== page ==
Engagement with First Nations, Métis, and Inuit Groups with regards to Consultation and Accommodation Prepared for the Congress of Aboriginal Peoples By Alexandre Clément and Pierre Cloutier de Repentigny
Outline of Presentation • Background on the project and methodology • Glossary of terms • Historic context leading up to the duty to consult • General policy questions regarding Consultation • Specific policy reviews and analysis • Best Practices CAP could incorporate into a future national policy position • Conclusion.
Background • CAP proposed to develop a national policy position paper on the Crown’s duty to consult on behalf of its off-reserve representative organizations. • CAP also proposed to research, identify and summarize different policy positions on this question.
Board meeting and discussions • CAP board of directors met in January to review and comment on a draft policy position paper developed by the researchers who were hired.
Presentation to Board • Historical Context of the Crown’s duty to consult • Definitions of Honour of the Crown, fiduciary duty and duty to consult and accommodation • Brief overview of Supreme Court cases and CAP affiliate cases • Brief overview of Federal and provincial policies: Quebec • Brief reminder of CAP position on the international side of the question: UN Declaration on Indigenous Rights. • Open discussion was held
Therefore..... • Today we will be presenting the results of the substantial academic research completed by the researchers on the general and specific policy questions provided to CAP by OFI.
Outcome of CAP Board meeting • CAP Board of Directors identified additional issues and concerns with respect to the duty to consult. These will be expressed in this presentation and in the final report. • HOWEVER • the overwhelming position of the CAP board of directors was that it was not possible to develop a national policy position at this time simply because there was no adequate opportunity (time and resources) given to hold meaningful consultations within their communities.
AND • This research may serve as a foundation upon which CAP may eventually build their national policy position. • The best practices presented as recommendations at the end of the power point and final report represent the minimum standards already accepted by the Canadian Courts, some provincial governments, industry policies and in the international arena. • The researchers have ventured to add some additional policy recommendations for CAP that may or may not ultimately be reflected in the CAP National Policy Position.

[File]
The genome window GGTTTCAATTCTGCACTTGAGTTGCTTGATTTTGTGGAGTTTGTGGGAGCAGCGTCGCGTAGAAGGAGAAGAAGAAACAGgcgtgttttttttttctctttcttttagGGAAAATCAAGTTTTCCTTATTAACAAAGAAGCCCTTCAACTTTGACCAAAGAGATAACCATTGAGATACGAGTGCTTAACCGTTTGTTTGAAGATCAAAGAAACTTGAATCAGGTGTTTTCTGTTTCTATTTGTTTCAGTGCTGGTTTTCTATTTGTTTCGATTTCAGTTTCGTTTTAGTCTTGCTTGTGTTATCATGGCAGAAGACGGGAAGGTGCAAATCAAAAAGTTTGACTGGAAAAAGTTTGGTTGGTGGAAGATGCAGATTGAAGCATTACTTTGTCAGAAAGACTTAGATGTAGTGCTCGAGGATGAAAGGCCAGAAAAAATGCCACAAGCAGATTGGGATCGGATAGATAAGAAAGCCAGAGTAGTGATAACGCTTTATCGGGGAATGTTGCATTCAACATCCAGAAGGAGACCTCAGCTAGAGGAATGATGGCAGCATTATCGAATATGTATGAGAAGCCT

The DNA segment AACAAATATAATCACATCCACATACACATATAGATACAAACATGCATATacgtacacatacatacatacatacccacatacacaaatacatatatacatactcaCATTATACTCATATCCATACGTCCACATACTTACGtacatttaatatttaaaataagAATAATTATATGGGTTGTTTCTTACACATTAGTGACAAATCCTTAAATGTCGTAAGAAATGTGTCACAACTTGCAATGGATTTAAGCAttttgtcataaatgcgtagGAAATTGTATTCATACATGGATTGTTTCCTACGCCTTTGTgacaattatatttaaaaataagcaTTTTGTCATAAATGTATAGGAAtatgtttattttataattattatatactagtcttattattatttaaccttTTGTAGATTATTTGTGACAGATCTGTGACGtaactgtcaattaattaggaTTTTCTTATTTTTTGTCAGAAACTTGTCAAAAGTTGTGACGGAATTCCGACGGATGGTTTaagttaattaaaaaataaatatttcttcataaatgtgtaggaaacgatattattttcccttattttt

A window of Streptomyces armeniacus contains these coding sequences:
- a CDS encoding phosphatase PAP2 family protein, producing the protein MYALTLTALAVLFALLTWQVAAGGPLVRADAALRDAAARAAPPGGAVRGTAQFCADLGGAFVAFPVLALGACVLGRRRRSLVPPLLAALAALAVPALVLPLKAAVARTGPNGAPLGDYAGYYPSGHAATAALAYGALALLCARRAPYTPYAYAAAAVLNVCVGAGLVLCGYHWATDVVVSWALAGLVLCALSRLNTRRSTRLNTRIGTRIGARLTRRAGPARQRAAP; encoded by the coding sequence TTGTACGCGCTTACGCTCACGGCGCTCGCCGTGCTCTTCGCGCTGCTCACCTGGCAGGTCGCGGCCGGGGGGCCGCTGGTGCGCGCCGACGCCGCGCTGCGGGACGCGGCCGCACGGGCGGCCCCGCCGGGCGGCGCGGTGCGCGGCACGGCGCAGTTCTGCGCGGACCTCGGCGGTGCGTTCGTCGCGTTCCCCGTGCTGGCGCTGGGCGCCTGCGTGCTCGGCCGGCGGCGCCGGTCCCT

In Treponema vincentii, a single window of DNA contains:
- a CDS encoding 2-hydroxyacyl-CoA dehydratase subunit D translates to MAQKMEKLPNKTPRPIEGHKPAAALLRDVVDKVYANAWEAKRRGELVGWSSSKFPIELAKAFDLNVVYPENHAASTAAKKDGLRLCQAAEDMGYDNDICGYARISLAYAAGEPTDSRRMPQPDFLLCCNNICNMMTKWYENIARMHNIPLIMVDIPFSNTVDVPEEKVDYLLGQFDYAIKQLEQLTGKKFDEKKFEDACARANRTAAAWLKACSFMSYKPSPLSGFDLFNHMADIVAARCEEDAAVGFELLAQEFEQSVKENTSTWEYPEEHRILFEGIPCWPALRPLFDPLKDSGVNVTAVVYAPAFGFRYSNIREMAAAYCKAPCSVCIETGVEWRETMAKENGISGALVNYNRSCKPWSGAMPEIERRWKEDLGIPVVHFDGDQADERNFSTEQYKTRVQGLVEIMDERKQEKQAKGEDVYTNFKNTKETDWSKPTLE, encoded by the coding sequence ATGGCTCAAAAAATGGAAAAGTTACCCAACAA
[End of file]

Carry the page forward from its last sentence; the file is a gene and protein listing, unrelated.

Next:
Research Methodology: Academics and Authors • Review of the main doctrine including well known academics and authors to answer general policy questions provided to CAP by OFI: • National: • J. Timothy S. McCabe, James I. Reynolds, Joseph Eliot Magnet, Dwight A. Dorey, Arbour, S. Grammond, Peggy Blair, Thomas Isaac, Robert Mainville, John Provart, John Currie, Heather L. Treacy, Tara L. Campbell, Jamie D. Dickson. • International: • James Anaya, William F. Felice, Richard Falk.
Research Methodology: Experts in Aboriginal issues • Sophie Thériault (University of Ottawa) • Sébastien Grammond (University of Ottawa) • Dwight Newman (University of Saskatchewan)
Policy review for specific questions • Federal government policy paper; • A selection of Provincial governments’ policy papers; • Industry policy position ; • Environmental assessment review of policy.
Methodology: summaries and final report • Summaries of significant policy information from the various sources was synthesized and will be included in the final report and annexes. • The final report will include best practices and recommendations for CAP.
Defining the terms • It is important for CAP affiliates to have clear definition of the terms being reviewed in order to be on an equal starting foot and on the same page when embarking on future negotiations and consultations. • The following definitions have been extracted from the doctrinal review, are compatible with case law, and international standards.
Glossary of terms: Honour of the Crown • Honour of the Crown “It is the concept of holding the Crown to high standards of honourable dealing with respect to the Aboriginal peoples of Canada”. The principle of the Honour of the Crown comes from the “special trust relationship and the responsibility of the government vis-à-vis Aboriginal peoples”. • Sources: Royal Proclamation, the Constitution, off shoots: fiduciary duty and duty to consult  J. Timothy S. McCabe, The Honour of the Crown and its Fiduciary Duties to the Aboriginal Peoples, (Markham: LexisNexis, 2008) at 54. Ibid., p. 59